My three year old son surprised me the other day. We were sitting down talking and he wanted to get my attention so used both hands to grab my face to look at him. He said, “Joshua 1:9, Dada.” It took me a minute to figure out what he was talking about, but then I remembered it was his memory verse a few weeks back. I thought for a second how they had taught him, then I recited it to him, “Do not be afraid. God is with you.” He smiled and said, “Yeah. God is with you. Joshua 1:9.”
What a great promise to us to hold on to. The full verse says, “This is my command – be strong and courageous! Do not be afraid or discouraged. For The Lord your God is with you wherever you go.” This was God speaking to Joshua before he entered a land of giants and walled cities that he was to conquer. It was 40 years earlier that he had been there as a spy and was outvoted 10-2 because the people were afraid of what they saw. I’m sure the ones who were scared told their kids what the Promised Land had in it. They might have been afraid of what their future held.
Like them, you may be looking at your future and are starting to feel scared. There are uncertainties, giants even huge walls up around the things you feel like God has called you to. When you look at those things, you may be wondering, “How can I accomplish that?” The path to it may be unclear. There may be huge obstacles in your way. But if God has called you to do it, there are no walls high enough that He can’t push down. There are no walls thick enough that He can’t break. There is no enemy strong enough to keep you away from all He has promised. He just needs you to step out in faith.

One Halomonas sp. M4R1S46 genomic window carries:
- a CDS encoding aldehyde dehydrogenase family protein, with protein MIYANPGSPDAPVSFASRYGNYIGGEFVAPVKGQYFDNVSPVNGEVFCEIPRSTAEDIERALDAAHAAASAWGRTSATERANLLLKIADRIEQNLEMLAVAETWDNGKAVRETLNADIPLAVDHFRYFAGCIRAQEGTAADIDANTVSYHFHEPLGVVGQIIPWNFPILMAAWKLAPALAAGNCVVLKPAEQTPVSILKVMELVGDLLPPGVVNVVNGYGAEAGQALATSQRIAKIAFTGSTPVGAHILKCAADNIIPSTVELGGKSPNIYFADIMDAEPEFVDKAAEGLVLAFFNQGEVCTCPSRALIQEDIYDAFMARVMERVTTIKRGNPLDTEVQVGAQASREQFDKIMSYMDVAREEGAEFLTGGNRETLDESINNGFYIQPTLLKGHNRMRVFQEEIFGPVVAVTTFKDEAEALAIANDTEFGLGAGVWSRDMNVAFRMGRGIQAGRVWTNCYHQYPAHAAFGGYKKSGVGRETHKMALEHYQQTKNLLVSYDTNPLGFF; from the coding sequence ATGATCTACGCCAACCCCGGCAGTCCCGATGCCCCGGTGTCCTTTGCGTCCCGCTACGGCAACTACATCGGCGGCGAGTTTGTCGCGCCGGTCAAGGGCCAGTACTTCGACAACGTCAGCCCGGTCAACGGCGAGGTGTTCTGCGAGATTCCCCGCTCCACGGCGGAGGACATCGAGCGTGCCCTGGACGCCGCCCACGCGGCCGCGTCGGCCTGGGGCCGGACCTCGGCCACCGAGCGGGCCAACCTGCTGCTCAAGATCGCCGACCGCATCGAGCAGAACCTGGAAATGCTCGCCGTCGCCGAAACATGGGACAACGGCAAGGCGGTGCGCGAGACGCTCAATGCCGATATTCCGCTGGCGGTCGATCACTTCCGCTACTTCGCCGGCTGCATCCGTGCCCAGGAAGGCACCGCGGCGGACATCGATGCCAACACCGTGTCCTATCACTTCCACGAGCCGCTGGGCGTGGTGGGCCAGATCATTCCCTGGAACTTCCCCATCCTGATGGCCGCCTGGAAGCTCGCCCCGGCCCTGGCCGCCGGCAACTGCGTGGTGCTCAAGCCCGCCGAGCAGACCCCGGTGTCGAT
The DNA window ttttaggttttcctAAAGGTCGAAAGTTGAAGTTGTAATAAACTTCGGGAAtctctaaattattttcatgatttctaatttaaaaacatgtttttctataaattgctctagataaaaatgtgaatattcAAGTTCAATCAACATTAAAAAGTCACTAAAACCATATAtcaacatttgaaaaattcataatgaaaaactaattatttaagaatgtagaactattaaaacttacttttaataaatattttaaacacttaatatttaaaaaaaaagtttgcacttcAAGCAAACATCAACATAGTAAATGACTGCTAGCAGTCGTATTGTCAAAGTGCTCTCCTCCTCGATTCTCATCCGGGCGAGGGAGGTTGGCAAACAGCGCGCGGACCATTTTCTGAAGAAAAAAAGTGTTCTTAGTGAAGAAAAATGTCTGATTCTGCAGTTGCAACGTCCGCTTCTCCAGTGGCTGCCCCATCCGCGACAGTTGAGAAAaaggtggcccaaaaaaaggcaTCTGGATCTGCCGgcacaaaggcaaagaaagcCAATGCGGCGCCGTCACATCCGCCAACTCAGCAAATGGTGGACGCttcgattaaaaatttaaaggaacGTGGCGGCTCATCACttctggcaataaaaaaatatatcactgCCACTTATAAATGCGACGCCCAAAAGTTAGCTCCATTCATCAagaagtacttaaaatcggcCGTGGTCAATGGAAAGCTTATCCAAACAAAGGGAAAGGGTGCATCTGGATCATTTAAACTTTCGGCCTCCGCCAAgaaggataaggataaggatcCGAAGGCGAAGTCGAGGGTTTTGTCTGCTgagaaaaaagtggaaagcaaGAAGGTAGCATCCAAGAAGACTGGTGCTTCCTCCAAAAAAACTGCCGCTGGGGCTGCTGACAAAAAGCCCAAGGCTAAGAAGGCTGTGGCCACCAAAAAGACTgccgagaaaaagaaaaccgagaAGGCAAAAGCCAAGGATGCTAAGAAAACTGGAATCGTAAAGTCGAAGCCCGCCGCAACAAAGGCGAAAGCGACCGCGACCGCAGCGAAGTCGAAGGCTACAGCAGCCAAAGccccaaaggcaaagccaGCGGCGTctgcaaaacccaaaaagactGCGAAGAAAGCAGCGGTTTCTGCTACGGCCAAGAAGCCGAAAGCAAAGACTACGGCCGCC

That’s the hard part. The scary part. When that fear arises, go back to Joshua 1:9. God commanded us to be strong and courageous. He didn’t merely suggest it. He told us not to be afraid or discouraged by the obstacles in our way because He is with us. He doesn’t expect us to do these things in our own strength or abilities. He will do the work as long as we are willing to cross the Jordan and enter the Land of Promise. Our step of faith pushes back fear and activates God’s strength. Don’t hold back because of fear. Go and conquer all that God has for you.